Two Billion Birr in Unrefunded VAT Hurting Companies

Insufficient funds and fraudulent claims are delaying payment, officials claim

A group of businesses owed a huge amount of money by the Ethiopian revenue & Customs Authority (ERCA) met this week with officials to request a speedy resolution to the issue of two billion Birr in unreimbursed VAT claims.

Large tax payers contribute more than 90pc of the revenue the country collects from tax. VAT, which was introduced in Ethiopia in 2003, is the major contributor to revenue from tax. Large tax payers are legally entitled to recover the VAT expenses they incur in the course of trading goods or services with VAT registered persons.

“The authority approved our VAT refund claim for 250 million Birr ten months ago, but they haven’t paid us yet,” a representative of a foreign construction company told Fortune on basis of anonymity. Construction companies were the major complainants about the problem.

The unprecedented increase in the VAT refund claims has contributed to the delay in resolving the demands, an ERCA official claims, as well as the time it takes for applications to be examined fully and properly.

The VAT proclamation sets that the authority should pay 25pc interest on valid claims if it fails to satisfy valid claims within two months.

The process for the reimbursement takes a minimum of six months, including the time it takes to examine reimbursement applications and give a response, according to some large tax payers.

It takes 306 hours in Ethiopia to comply with all types of taxes including corporate, employment and consumption taxes which is much greater than the 202 hours in Kenya and 216 in Eritrea, according to the World Bank’s Ease of Doing Business Index.

During the meeting, the authority stated that that it is suffering from a shortage of funds to satisfy all the reimbursement demands. Only 10pc of the collected VAT income is allocated for reimbursement purposes.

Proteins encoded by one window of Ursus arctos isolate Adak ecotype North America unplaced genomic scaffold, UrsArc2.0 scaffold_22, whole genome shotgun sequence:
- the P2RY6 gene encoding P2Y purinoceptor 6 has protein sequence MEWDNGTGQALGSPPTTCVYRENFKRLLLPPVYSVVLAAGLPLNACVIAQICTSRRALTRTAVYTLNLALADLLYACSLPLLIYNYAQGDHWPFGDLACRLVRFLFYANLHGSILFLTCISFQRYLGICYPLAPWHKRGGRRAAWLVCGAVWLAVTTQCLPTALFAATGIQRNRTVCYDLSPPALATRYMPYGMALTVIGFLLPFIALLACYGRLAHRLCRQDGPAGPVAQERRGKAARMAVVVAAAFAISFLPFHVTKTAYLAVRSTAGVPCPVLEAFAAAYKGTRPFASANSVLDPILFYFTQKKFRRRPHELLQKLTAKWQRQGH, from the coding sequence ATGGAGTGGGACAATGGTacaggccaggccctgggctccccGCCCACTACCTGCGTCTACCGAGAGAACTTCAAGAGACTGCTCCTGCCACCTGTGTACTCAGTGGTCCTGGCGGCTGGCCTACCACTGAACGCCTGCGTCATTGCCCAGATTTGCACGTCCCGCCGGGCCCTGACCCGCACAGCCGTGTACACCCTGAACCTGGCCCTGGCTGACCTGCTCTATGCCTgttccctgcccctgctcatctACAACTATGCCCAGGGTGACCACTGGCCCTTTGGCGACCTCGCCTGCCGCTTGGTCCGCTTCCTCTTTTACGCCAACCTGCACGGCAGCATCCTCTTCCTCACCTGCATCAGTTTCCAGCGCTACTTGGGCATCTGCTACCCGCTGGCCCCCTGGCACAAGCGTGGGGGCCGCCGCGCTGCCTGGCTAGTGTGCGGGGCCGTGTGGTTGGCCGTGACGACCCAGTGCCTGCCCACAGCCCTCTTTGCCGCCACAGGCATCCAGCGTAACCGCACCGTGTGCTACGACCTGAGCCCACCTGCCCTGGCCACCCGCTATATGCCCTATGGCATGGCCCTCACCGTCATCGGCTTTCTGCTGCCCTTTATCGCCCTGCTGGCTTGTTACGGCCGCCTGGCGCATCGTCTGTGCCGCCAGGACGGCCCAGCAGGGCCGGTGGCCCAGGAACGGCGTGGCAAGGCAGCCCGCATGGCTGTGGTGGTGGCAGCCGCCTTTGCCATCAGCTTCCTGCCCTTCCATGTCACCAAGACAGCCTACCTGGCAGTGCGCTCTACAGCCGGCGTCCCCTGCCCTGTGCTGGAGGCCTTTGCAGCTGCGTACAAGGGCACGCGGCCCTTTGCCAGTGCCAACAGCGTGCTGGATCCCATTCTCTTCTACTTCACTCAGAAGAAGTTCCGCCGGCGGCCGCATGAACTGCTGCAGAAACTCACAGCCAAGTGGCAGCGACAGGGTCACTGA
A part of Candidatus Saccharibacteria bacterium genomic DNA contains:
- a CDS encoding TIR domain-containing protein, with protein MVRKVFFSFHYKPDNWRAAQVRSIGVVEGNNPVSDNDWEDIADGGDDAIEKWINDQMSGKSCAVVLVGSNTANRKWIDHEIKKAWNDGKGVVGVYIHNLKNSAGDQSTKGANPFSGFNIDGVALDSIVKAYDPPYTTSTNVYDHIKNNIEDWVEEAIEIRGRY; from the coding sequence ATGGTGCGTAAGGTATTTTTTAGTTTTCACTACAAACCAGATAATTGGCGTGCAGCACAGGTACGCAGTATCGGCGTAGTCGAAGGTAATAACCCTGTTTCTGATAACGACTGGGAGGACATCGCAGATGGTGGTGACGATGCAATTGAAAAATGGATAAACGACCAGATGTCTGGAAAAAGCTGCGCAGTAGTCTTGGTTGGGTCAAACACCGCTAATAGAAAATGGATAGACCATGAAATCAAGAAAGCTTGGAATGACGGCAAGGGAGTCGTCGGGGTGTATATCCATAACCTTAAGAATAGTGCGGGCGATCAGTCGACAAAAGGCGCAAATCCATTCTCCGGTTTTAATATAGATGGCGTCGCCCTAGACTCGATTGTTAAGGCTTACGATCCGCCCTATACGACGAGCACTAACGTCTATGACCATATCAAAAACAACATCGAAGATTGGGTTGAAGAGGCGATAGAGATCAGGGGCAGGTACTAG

“As the officials are working hard to answer our question, we chose not to use legal action to demand the payment with a huge amount of interest,” the representative of the construction company, asking for anonymity, told Fortune.

People claiming VAT reimbursement are expected to produce invoices as evidence of their claims. Nonetheless, there are sellers of goods and services who withhold tax but do not issue invoices to buyers. Companies working with, and purchasing goods and services from those sellers (usually located in remote areas) are the majority of those being affected by reimbursement delays. Although the companies claim that they cannot request reimbursement without having an invoice, authorities respond that the companies can purchase goods and services by issuing invoices by themselves.

“There are fraudulent VAT refund claims brought to the authority. Overstatement of VAT claims make up the majority of these,” Kebede Chane, the new general director of ERCA said.

“There are companies that bring forged invoices when no payments have been made,” said Desta Bezabih, deputy director of ERCA and head of the Inland Revenue Department.

“Unethical auditors who overstate companies’ VAT return claims have exacerbated the problem,” he added.

In the current fiscal year, the government plans to collect 141 billion Br from taxes, including VAT.

By Hawaz Merawi

Published on Dec 20,2016 [ Vol 17 ,No 868]



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